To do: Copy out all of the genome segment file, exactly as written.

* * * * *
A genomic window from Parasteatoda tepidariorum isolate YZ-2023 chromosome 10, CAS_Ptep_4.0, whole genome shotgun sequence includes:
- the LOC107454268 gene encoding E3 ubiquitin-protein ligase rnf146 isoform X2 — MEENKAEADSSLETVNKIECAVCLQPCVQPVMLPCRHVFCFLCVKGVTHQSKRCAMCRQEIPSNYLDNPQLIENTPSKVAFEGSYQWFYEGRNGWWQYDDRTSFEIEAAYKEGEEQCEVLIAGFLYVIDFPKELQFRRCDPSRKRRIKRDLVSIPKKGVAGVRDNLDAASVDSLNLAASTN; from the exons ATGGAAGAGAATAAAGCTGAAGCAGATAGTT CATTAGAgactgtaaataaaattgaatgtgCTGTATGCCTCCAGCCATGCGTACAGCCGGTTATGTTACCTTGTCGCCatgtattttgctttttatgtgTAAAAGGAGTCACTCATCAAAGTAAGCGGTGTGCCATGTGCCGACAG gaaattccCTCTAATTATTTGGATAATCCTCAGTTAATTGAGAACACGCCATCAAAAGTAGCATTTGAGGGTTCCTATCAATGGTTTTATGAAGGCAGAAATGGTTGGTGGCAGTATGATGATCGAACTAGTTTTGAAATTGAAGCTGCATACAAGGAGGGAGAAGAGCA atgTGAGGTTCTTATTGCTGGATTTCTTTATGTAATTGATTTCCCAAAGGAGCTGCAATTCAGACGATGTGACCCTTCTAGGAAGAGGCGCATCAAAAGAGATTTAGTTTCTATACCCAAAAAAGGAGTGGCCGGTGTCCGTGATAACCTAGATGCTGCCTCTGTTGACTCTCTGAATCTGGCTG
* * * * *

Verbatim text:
A genomic window from Parasteatoda tepidariorum isolate YZ-2023 chromosome 10, CAS_Ptep_4.0, whole genome shotgun sequence includes:
- the LOC107454268 gene encoding E3 ubiquitin-protein ligase rnf146 isoform X2 — MEENKAEADSSLETVNKIECAVCLQPCVQPVMLPCRHVFCFLCVKGVTHQSKRCAMCRQEIPSNYLDNPQLIENTPSKVAFEGSYQWFYEGRNGWWQYDDRTSFEIEAAYKEGEEQCEVLIAGFLYVIDFPKELQFRRCDPSRKRRIKRDLVSIPKKGVAGVRDNLDAASVDSLNLAASTN; from the exons ATGGAAGAGAATAAAGCTGAAGCAGATAGTT CATTAGAgactgtaaataaaattgaatgtgCTGTATGCCTCCAGCCATGCGTACAGCCGGTTATGTTACCTTGTCGCCatgtattttgctttttatgtgTAAAAGGAGTCACTCATCAAAGTAAGCGGTGTGCCATGTGCCGACAG gaaattccCTCTAATTATTTGGATAATCCTCAGTTAATTGAGAACACGCCATCAAAAGTAGCATTTGAGGGTTCCTATCAATGGTTTTATGAAGGCAGAAATGGTTGGTGGCAGTATGATGATCGAACTAGTTTTGAAATTGAAGCTGCATACAAGGAGGGAGAAGAGCA atgTGAGGTTCTTATTGCTGGATTTCTTTATGTAATTGATTTCCCAAAGGAGCTGCAATTCAGACGATGTGACCCTTCTAGGAAGAGGCGCATCAAAAGAGATTTAGTTTCTATACCCAAAAAAGGAGTGGCCGGTGTCCGTGATAACCTAGATGCTGCCTCTGTTGACTCTCTGAATCTGGCTG